Magazine article New Internationalist

Twentieth-Century South Africa // Review

Magazine article New Internationalist

Twentieth-Century South Africa // Review

Article excerpt

WHILE APARTHEID RULED SOUTH AFRICA it was simple to imagine that we knew roughly what was going on, where we stood and what should be done about it.

Now that apartheid has collapsed it's no longer so obvious. We now have to see the place afresh with eyes less dulled by the awful gloom of apartheid, yet without pretending that it was never there. Rediscovering history is one of the ways we can do this, and William Beinart's meticulous, lively introduction to the story of the South African people through the twentieth century is an excellent place to start.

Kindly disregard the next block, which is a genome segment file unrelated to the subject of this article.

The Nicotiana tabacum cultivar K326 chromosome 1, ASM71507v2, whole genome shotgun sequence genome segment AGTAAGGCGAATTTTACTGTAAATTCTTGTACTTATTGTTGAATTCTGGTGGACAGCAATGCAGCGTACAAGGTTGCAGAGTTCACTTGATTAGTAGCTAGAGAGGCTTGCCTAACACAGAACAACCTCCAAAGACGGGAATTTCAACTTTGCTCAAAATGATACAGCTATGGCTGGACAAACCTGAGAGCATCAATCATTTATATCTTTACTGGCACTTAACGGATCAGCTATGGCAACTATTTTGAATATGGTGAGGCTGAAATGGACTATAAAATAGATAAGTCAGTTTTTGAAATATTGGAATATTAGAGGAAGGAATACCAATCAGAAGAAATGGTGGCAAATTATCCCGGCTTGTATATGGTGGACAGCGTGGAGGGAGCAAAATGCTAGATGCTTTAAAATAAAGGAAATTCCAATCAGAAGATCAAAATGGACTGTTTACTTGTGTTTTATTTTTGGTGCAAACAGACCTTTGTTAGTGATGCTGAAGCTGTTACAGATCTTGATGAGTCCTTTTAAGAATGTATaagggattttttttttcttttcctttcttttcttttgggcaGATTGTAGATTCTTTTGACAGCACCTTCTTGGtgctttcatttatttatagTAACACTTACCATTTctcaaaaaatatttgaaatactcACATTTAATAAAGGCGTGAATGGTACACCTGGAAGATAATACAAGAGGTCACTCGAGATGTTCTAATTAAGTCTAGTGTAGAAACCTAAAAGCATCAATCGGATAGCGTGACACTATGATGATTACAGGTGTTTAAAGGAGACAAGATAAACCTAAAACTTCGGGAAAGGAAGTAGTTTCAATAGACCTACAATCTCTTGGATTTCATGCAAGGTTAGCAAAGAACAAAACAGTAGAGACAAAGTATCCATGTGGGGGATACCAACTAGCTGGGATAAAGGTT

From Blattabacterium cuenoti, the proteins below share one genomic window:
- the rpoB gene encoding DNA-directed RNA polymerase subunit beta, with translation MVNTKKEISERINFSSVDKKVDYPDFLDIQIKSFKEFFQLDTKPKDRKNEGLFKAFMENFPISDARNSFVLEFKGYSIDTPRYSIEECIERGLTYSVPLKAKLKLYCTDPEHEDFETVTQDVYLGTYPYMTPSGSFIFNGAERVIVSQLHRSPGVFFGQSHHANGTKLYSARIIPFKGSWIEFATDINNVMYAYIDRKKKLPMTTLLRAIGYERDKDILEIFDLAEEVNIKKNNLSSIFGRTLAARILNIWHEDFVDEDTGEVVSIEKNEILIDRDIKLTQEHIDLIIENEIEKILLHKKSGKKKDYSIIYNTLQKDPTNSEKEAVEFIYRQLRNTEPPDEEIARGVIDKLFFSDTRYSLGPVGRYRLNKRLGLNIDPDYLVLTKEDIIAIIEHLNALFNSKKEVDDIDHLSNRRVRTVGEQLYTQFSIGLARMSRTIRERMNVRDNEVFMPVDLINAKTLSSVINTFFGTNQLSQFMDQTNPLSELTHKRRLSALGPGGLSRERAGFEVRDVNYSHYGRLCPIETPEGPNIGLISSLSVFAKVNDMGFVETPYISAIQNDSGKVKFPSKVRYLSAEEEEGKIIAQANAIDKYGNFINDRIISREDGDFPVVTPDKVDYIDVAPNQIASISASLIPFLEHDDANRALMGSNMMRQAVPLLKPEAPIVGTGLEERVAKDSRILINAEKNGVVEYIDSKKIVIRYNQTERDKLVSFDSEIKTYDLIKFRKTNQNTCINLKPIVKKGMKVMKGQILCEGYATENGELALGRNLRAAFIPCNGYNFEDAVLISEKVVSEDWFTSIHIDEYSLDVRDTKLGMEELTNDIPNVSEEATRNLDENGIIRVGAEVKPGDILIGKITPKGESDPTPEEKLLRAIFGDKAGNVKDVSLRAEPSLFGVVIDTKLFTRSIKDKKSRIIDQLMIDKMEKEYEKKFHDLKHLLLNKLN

You quickly discover that there were powerful -- and enduring -- forces behind the exploitation of black South Africans, orchestrated to deliver great wealth into certain hands. You can see quite clearly, too, the difficulty the architects of apartheid had trying to keep the cities 'white' against a tide of urbanization, or to sustain cheap labour on white - owned farms against relentless demand for expendable human muscle in the mines. In both cases the result was, eventually, an almighty mess.

It would be wrong to conclude from this, however, that the demise of apartheid was engineered entirely by the hidden hand of market forces. …

Search by... Author
Show... All Results Primary Sources Peer-reviewed

Oops!

An unknown error has occurred. Please click the button below to reload the page. If the problem persists, please try again in a little while.